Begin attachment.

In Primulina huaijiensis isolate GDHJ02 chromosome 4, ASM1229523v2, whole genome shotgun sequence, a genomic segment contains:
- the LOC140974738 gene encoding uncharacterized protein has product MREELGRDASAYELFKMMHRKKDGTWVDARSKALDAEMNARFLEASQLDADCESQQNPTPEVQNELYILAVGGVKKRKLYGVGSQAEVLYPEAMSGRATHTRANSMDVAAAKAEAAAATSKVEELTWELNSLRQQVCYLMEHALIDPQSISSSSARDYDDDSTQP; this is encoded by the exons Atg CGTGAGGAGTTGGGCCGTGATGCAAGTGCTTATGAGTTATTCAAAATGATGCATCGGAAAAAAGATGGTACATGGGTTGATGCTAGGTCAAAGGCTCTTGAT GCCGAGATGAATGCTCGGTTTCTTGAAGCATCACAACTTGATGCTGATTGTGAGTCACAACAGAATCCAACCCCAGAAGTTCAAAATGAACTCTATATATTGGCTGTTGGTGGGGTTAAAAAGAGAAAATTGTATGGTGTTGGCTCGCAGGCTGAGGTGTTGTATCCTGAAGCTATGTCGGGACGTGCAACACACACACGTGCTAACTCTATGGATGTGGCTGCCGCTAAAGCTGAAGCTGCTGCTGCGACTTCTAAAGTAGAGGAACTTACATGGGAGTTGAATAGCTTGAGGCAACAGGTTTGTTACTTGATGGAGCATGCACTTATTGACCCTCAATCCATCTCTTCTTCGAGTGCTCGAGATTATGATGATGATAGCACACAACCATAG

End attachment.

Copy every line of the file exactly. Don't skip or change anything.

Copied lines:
In Primulina huaijiensis isolate GDHJ02 chromosome 4, ASM1229523v2, whole genome shotgun sequence, a genomic segment contains:
- the LOC140974738 gene encoding uncharacterized protein has product MREELGRDASAYELFKMMHRKKDGTWVDARSKALDAEMNARFLEASQLDADCESQQNPTPEVQNELYILAVGGVKKRKLYGVGSQAEVLYPEAMSGRATHTRANSMDVAAAKAEAAAATSKVEELTWELNSLRQQVCYLMEHALIDPQSISSSSARDYDDDSTQP; this is encoded by the exons Atg CGTGAGGAGTTGGGCCGTGATGCAAGTGCTTATGAGTTATTCAAAATGATGCATCGGAAAAAAGATGGTACATGGGTTGATGCTAGGTCAAAGGCTCTTGAT GCCGAGATGAATGCTCGGTTTCTTGAAGCATCACAACTTGATGCTGATTGTGAGTCACAACAGAATCCAACCCCAGAAGTTCAAAATGAACTCTATATATTGGCTGTTGGTGGGGTTAAAAAGAGAAAATTGTATGGTGTTGGCTCGCAGGCTGAGGTGTTGTATCCTGAAGCTATGTCGGGACGTGCAACACACACACGTGCTAACTCTATGGATGTGGCTGCCGCTAAAGCTGAAGCTGCTGCTGCGACTTCTAAAGTAGAGGAACTTACATGGGAGTTGAATAGCTTGAGGCAACAGGTTTGTTACTTGATGGAGCATGCACTTATTGACCCTCAATCCATCTCTTCTTCGAGTGCTCGAGATTATGATGATGATAGCACACAACCATAG